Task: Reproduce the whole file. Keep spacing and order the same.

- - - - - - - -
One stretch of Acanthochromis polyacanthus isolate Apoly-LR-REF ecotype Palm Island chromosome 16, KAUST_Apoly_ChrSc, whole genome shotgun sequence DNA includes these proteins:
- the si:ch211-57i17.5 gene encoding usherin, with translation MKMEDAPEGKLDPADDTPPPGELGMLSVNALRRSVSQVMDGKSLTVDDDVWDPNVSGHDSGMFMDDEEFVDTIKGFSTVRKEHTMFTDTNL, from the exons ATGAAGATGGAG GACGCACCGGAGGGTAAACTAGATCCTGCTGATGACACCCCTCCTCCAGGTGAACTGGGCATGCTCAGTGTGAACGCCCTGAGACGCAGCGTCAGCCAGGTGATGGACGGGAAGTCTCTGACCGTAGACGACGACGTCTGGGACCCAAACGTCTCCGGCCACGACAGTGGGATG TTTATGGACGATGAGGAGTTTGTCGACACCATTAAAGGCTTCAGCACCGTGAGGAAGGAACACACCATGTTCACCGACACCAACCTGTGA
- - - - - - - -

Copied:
One stretch of Acanthochromis polyacanthus isolate Apoly-LR-REF ecotype Palm Island chromosome 16, KAUST_Apoly_ChrSc, whole genome shotgun sequence DNA includes these proteins:
- the si:ch211-57i17.5 gene encoding usherin, with translation MKMEDAPEGKLDPADDTPPPGELGMLSVNALRRSVSQVMDGKSLTVDDDVWDPNVSGHDSGMFMDDEEFVDTIKGFSTVRKEHTMFTDTNL, from the exons ATGAAGATGGAG GACGCACCGGAGGGTAAACTAGATCCTGCTGATGACACCCCTCCTCCAGGTGAACTGGGCATGCTCAGTGTGAACGCCCTGAGACGCAGCGTCAGCCAGGTGATGGACGGGAAGTCTCTGACCGTAGACGACGACGTCTGGGACCCAAACGTCTCCGGCCACGACAGTGGGATG TTTATGGACGATGAGGAGTTTGTCGACACCATTAAAGGCTTCAGCACCGTGAGGAAGGAACACACCATGTTCACCGACACCAACCTGTGA